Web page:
Alicia Mollaun, a PhD candidate at the ANU, is based in Islamabad. For her research on US-Pakistan relations, she met with Pulitzer Prize winner Steve Coll, author of 'Ghost Wars' and 'The Bin Ladens'.
To say that Pakistan has problems is an understatement. A quick glance at any sector of Pakistan — economic, political, social, security, or foreign policy — reveals a plethora of challenges. According to Steve Coll (pictured), Pakistan needs to prioritise the consolidation of democracy to get out of the quagmire. 'Pakistan is not going to meet its challenges if it continues to vacillate between military rule and civilian rule'.
One of the key criticisms of the civilian government is that it is corrupt, incompetent and has done little to better the lives of ordinary Pakistanis. Coll argues civilian government is never going to be a 'panacea' but that we should be satisfied with 'enough' in Pakistan. 'The country requires "enough" – it doesn't need great government, obviously, because it is getting along OK without it.' Pakistan just needs people and policy that is good enough for the country's social, political and economic situation.
Many Pakistanis I have spoken with echo this sentiment with respect to government and leadership. They argue that they don't need someone perfect; they just need someone good enough. Coll thinks this is why Pakistanis are rallying behind Imran Khan. 'Not because they think he is a Nelson Mandela or a Barack Obama in terms of his understanding of politics or communication or policy...but because he is good enough. Lord knows it wouldn't take much to do better.'
While a doctrine of 'enough' is unlikely to see Pakistan's economic or security problems improve immediately, having better governance, stronger civil society and a civilian government that strives for a better Pakistan will see it start back on the path towards rebuilding and growth. For the US and the West, this is undoubtedly preferable to the muddling through that defines the current government.
What does the US want from Pakistan? Coll's response gets to the nub of the problem:
I am not sure the United States knows what it wants. It is in the process of trying to think through how to reset its priorities. Since 2001, American policy in Pakistan has been in the midst of transition – from a near total myopic focus on what the Bush Administration defined as the ‘war on terror’, to a policy in the Obama Administration, which never really broke the narrative because of the emphasis on the outcome of its investments in Afghanistan. So now there is a third phase, post-Afghanistan, that is evolving. Since we have had the illusion scraped from our eyes, a clean question emerges — what is our durable relationship? What do we now want to reset around?
This lack of clear purpose in Pakistan has arguably been one of Washington's biggest policy follies over the past decade. The Pakistanis have always been unclear what the US wants, and the lack of agreements in writing have allowed both sides to shirk responsibilities. A recent unanimously approved parliamentary review of relations with the US recommended that all verbal agreements regarding national security should cease to have effect.
Coll is critical of Washington's favouritism of military over civilian institutions:
The security crisis that Pakistan generates is so acute and so dangerous that they require deviation from the norms of American foreign policy. Investments in the Pakistan military have proven to be, rather than stabilizing, actually destabilizing...this habit and line of policy that is so easy to get into when you have a lot at stake, which is that 'only the military can deliver', we need to reexamine it.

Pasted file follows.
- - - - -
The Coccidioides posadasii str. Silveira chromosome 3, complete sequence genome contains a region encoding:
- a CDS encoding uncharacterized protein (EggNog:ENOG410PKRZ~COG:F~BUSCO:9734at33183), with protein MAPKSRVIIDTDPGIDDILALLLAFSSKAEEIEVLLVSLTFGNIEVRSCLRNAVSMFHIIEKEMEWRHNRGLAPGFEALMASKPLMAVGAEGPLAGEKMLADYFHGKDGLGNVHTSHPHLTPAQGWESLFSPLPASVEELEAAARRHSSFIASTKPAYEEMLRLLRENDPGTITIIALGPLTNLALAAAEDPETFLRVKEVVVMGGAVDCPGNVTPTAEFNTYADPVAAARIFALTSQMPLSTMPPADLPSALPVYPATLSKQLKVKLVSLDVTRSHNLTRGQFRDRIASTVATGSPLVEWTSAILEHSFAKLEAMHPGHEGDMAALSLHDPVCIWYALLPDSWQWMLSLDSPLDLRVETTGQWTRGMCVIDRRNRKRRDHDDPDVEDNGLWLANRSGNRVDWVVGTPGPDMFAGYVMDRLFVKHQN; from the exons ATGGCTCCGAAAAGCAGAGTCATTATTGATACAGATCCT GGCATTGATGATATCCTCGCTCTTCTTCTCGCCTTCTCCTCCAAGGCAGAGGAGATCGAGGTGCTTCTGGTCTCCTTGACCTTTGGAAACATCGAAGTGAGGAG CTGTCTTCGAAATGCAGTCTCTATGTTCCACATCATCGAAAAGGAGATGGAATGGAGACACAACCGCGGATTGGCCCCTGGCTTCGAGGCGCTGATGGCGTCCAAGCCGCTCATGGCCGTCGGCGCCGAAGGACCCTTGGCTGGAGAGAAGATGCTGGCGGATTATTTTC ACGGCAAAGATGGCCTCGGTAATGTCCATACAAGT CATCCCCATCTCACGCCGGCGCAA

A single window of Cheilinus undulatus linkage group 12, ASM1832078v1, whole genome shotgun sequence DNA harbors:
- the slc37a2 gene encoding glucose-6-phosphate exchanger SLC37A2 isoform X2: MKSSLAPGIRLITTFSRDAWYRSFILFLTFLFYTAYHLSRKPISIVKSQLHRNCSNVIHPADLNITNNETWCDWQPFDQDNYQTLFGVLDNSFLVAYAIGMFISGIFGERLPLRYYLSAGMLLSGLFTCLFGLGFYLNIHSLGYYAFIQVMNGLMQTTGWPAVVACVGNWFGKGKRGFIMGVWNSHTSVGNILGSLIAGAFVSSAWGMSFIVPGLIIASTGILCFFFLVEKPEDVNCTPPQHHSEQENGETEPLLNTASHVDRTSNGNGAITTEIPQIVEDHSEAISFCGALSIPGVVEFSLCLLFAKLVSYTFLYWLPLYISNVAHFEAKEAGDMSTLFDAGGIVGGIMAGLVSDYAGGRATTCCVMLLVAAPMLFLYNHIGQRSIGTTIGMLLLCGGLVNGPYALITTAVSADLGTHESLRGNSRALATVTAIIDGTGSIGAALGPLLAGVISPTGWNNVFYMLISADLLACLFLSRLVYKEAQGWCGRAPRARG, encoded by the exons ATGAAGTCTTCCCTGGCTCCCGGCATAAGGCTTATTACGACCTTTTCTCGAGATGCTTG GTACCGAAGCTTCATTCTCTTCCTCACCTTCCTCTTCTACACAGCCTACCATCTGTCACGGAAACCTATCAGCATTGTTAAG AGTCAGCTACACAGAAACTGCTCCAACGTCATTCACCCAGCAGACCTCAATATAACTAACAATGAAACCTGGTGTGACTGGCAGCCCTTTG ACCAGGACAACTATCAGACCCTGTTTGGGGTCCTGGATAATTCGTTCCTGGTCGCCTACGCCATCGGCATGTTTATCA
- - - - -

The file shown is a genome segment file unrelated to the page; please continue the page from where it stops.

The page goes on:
The reset in the bilateral relationship brought about by Pakistan's parliamentary review may not dramatically change US-Pakistan relations in the lead-up to America's 2014 Afghanistan withdrawal. Pakistan has renewed momentum in the relationship and views itself as vital to any kind of political reconciliation in Afghanistan, which thus makes it vital to the US.
Yet Pakistan's policy of playing both sides of the NATO-Taliban divide has not diminished as the US military draw-down nears. This dangerous hedge on the part of Pakistan's military establishment is designed to spread Pakistan's tentacles of influence and to contain Indian aspirations for a dominant role in a post-US Afghanistan. After Coll's latest trip to Pakistan in February 2012, he reflected that Pakistan was winning the war:
I don't know how much of it is side deals and paying people off and pointing people to kill Americans in Afghanistan, but they are managing it. It just happens that NATO is on the losing end of Pakistani counterinsurgency policy in ways that weren’t supposed to be when you are partners.
So where to from here? Coll considers that, over the next 10 to 20 years, both sides could find enough mutual understanding to restore a sense of normalcy or stability in what has always been a tense relationship. Above all, the US needs to stop caring about what Pakistanis think about it, because what Pakistan thinks about the US doesn't matter.
It shouldn't be a priority of the US to win over Pakistani public opinion. It should be a priority that Pakistan succeeds. The United States needs Pakistan to not be wracked by internal violence, not be so insecure that it is building this crazy, 1950s style Dr Strangelove atomic machine that it is going to lose control of someday. The only way that nuclear machine is going to be stopped is if a civilian government takes power over the Army’s security policy and comes to its senses about where Pakistan’s true long-term security interests really lie.
And that comes back to the doctrine of 'enough'. America doesn't need Pakistan to transform overnight, but just to feel secure enough to concentrate on making better political, security and economic choices.
Photo by Flickr user CSIS.